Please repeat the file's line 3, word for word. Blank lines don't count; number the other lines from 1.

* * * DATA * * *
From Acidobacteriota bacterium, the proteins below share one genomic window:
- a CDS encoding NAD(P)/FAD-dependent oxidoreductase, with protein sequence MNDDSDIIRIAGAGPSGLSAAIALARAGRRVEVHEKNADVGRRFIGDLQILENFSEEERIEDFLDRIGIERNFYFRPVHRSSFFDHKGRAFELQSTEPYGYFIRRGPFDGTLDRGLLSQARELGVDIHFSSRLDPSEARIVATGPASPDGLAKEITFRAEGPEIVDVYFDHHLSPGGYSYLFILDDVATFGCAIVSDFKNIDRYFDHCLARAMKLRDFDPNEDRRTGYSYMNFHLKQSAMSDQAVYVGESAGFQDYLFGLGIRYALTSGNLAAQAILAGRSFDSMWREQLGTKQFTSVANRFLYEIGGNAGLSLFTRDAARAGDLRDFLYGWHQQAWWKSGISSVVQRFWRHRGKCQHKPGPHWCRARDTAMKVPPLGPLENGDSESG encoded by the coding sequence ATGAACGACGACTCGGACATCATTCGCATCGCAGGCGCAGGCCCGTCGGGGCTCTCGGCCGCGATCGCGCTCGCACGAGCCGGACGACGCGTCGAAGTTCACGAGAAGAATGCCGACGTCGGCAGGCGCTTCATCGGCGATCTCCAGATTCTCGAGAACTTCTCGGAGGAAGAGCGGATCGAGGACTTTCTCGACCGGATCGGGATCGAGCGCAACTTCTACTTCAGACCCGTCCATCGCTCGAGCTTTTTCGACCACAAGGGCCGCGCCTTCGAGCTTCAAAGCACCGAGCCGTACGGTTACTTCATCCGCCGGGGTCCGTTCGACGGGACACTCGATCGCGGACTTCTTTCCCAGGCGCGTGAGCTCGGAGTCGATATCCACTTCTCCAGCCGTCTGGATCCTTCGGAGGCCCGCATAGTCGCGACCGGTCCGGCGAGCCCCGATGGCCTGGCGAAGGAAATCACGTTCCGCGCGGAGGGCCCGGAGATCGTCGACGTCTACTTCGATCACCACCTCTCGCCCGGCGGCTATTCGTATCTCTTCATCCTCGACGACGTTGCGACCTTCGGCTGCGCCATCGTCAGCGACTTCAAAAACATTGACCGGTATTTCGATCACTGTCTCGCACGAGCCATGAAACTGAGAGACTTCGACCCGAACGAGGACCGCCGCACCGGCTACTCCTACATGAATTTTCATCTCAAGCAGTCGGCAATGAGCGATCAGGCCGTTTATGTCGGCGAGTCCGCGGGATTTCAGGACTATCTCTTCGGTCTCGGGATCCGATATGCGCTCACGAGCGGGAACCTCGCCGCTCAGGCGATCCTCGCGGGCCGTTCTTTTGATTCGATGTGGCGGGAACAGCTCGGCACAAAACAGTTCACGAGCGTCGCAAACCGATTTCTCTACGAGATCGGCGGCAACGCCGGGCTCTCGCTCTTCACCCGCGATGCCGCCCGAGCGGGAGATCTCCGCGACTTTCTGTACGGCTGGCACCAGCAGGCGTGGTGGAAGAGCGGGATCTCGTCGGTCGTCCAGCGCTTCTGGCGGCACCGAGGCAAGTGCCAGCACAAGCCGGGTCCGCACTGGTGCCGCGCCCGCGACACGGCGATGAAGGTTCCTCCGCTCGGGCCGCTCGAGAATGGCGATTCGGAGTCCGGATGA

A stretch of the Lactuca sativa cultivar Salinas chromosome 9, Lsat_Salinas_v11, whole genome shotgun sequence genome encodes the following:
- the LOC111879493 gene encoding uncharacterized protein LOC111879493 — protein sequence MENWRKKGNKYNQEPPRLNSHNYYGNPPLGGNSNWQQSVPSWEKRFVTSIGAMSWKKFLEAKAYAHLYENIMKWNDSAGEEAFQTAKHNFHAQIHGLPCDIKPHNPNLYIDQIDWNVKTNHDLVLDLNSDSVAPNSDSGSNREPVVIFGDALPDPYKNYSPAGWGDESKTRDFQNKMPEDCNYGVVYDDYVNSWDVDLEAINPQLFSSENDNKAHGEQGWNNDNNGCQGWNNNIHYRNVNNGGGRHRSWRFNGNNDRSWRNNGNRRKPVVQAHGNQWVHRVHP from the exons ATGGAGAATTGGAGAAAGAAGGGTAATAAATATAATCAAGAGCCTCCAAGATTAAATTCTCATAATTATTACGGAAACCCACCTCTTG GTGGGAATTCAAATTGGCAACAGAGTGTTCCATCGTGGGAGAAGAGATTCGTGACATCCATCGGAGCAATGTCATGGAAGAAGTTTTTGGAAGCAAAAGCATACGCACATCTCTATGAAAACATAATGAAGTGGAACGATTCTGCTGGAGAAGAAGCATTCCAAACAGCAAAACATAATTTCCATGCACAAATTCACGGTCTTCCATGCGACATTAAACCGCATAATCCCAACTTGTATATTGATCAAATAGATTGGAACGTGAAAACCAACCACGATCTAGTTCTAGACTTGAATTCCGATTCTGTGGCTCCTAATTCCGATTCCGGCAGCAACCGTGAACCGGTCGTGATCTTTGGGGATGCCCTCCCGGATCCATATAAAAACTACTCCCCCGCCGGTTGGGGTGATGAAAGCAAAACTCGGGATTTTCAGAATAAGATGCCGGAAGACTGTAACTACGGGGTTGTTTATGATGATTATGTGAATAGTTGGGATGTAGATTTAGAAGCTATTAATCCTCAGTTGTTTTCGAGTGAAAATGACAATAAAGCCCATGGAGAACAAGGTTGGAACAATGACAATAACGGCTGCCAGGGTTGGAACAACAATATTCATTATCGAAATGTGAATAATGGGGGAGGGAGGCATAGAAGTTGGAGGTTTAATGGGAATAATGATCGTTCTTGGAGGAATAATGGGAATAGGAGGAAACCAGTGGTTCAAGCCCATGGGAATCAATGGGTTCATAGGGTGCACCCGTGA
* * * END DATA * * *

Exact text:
A stretch of the Lactuca sativa cultivar Salinas chromosome 9, Lsat_Salinas_v11, whole genome shotgun sequence genome encodes the following: